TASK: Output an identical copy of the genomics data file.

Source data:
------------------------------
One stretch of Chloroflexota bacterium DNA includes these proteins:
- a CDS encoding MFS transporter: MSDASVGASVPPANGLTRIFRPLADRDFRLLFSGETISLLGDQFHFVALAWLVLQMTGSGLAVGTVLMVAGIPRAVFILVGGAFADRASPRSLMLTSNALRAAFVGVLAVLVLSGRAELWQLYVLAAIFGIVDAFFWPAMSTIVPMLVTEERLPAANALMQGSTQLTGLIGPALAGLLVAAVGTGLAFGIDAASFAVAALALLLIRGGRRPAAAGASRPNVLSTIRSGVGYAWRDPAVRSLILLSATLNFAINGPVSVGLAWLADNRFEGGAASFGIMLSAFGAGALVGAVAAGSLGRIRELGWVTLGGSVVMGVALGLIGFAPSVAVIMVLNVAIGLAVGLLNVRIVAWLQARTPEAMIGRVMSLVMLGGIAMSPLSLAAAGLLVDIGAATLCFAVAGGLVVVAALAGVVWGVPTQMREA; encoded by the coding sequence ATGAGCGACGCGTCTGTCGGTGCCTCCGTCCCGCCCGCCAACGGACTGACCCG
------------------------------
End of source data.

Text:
One stretch of Chloroflexota bacterium DNA includes these proteins:
- a CDS encoding MFS transporter: MSDASVGASVPPANGLTRIFRPLADRDFRLLFSGETISLLGDQFHFVALAWLVLQMTGSGLAVGTVLMVAGIPRAVFILVGGAFADRASPRSLMLTSNALRAAFVGVLAVLVLSGRAELWQLYVLAAIFGIVDAFFWPAMSTIVPMLVTEERLPAANALMQGSTQLTGLIGPALAGLLVAAVGTGLAFGIDAASFAVAALALLLIRGGRRPAAAGASRPNVLSTIRSGVGYAWRDPAVRSLILLSATLNFAINGPVSVGLAWLADNRFEGGAASFGIMLSAFGAGALVGAVAAGSLGRIRELGWVTLGGSVVMGVALGLIGFAPSVAVIMVLNVAIGLAVGLLNVRIVAWLQARTPEAMIGRVMSLVMLGGIAMSPLSLAAAGLLVDIGAATLCFAVAGGLVVVAALAGVVWGVPTQMREA; encoded by the coding sequence ATGAGCGACGCGTCTGTCGGTGCCTCCGTCCCGCCCGCCAACGGACTGACCCG